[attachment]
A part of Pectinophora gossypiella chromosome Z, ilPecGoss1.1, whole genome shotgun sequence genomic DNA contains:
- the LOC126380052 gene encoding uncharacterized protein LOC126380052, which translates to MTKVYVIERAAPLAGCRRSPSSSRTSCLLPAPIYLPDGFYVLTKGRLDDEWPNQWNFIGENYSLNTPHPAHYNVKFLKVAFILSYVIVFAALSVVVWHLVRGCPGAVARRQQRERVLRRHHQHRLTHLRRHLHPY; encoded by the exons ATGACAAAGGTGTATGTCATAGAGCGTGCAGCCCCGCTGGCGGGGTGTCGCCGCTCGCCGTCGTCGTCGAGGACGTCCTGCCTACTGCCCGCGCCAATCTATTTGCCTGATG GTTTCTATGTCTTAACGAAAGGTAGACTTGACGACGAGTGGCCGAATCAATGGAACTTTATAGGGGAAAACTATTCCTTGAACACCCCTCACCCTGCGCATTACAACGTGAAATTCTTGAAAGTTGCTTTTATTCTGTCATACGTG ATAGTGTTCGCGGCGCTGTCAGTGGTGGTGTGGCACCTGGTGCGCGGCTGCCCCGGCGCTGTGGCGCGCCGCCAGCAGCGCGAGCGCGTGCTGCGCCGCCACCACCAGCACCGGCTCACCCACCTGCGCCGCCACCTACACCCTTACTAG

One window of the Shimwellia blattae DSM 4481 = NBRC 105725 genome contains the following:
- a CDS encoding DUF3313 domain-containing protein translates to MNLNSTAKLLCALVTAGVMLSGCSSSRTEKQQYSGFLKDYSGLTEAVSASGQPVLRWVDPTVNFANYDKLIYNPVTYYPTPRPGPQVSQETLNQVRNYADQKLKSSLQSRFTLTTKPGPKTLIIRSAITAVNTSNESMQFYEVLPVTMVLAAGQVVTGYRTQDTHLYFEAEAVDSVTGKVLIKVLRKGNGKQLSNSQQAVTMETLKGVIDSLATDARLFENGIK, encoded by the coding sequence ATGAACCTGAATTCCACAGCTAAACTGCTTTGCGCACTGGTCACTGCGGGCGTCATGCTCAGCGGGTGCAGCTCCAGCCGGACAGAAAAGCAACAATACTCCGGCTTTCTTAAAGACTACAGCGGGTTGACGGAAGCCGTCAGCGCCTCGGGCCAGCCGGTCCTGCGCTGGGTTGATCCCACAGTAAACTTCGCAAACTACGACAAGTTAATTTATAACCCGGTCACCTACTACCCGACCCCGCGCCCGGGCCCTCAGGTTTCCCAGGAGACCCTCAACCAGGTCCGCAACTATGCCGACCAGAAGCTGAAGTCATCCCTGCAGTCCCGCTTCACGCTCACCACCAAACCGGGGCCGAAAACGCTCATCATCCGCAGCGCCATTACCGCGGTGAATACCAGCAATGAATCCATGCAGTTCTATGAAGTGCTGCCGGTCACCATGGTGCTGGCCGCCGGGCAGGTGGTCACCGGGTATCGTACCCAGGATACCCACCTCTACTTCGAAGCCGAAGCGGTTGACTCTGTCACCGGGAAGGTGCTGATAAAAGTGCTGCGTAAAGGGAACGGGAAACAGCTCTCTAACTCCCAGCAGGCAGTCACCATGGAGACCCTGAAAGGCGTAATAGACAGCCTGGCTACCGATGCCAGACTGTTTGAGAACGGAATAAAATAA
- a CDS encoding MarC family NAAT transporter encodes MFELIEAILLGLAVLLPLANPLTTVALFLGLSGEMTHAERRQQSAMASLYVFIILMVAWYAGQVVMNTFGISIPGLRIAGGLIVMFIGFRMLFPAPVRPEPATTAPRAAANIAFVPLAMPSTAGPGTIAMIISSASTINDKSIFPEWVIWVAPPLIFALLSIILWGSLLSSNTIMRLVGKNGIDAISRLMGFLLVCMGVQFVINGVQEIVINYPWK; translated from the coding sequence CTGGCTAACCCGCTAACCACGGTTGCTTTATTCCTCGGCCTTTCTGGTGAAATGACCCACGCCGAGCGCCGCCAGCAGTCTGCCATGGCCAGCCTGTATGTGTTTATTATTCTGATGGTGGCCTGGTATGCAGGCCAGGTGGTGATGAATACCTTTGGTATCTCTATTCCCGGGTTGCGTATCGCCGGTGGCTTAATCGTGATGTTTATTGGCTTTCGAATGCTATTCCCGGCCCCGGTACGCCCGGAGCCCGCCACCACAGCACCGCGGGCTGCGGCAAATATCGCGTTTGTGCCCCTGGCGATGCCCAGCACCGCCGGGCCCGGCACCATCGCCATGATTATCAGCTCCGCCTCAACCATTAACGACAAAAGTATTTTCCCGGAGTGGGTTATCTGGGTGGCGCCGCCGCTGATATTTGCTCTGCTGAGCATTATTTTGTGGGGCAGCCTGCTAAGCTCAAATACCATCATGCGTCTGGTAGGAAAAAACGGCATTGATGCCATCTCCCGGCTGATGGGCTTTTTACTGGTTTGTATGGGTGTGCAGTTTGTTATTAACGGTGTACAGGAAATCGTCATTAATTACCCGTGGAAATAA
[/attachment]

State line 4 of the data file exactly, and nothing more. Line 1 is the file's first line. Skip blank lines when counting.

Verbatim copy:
- a CDS encoding DUF3313 domain-containing protein translates to MNLNSTAKLLCALVTAGVMLSGCSSSRTEKQQYSGFLKDYSGLTEAVSASGQPVLRWVDPTVNFANYDKLIYNPVTYYPTPRPGPQVSQETLNQVRNYADQKLKSSLQSRFTLTTKPGPKTLIIRSAITAVNTSNESMQFYEVLPVTMVLAAGQVVTGYRTQDTHLYFEAEAVDSVTGKVLIKVLRKGNGKQLSNSQQAVTMETLKGVIDSLATDARLFENGIK, encoded by the coding sequence ATGAACCTGAATTCCACAGCTAAACTGCTTTGCGCACTGGTCACTGCGGGCGTCATGCTCAGCGGGTGCAGCTCCAGCCGGACAGAAAAGCAACAATACTCCGGCTTTCTTAAAGACTACAGCGGGTTGACGGAAGCCGTCAGCGCCTCGGGCCAGCCGGTCCTGCGCTGGGTTGATCCCACAGTAAACTTCGCAAACTACGACAAGTTAATTTATAACCCGGTCACCTACTACCCGACCCCGCGCCCGGGCCCTCAGGTTTCCCAGGAGACCCTCAACCAGGTCCGCAACTATGCCGACCAGAAGCTGAAGTCATCCCTGCAGTCCCGCTTCACGCTCACCACCAAACCGGGGCCGAAAACGCTCATCATCCGCAGCGCCATTACCGCGGTGAATACCAGCAATGAATCCATGCAGTTCTATGAAGTGCTGCCGGTCACCATGGTGCTGGCCGCCGGGCAGGTGGTCACCGGGTATCGTACCCAGGATACCCACCTCTACTTCGAAGCCGAAGCGGTTGACTCTGTCACCGGGAAGGTGCTGATAAAAGTGCTGCGTAAAGGGAACGGGAAACAGCTCTCTAACTCCCAGCAGGCAGTCACCATGGAGACCCTGAAAGGCGTAATAGACAGCCTGGCTACCGATGCCAGACTGTTTGAGAACGGAATAAAATAA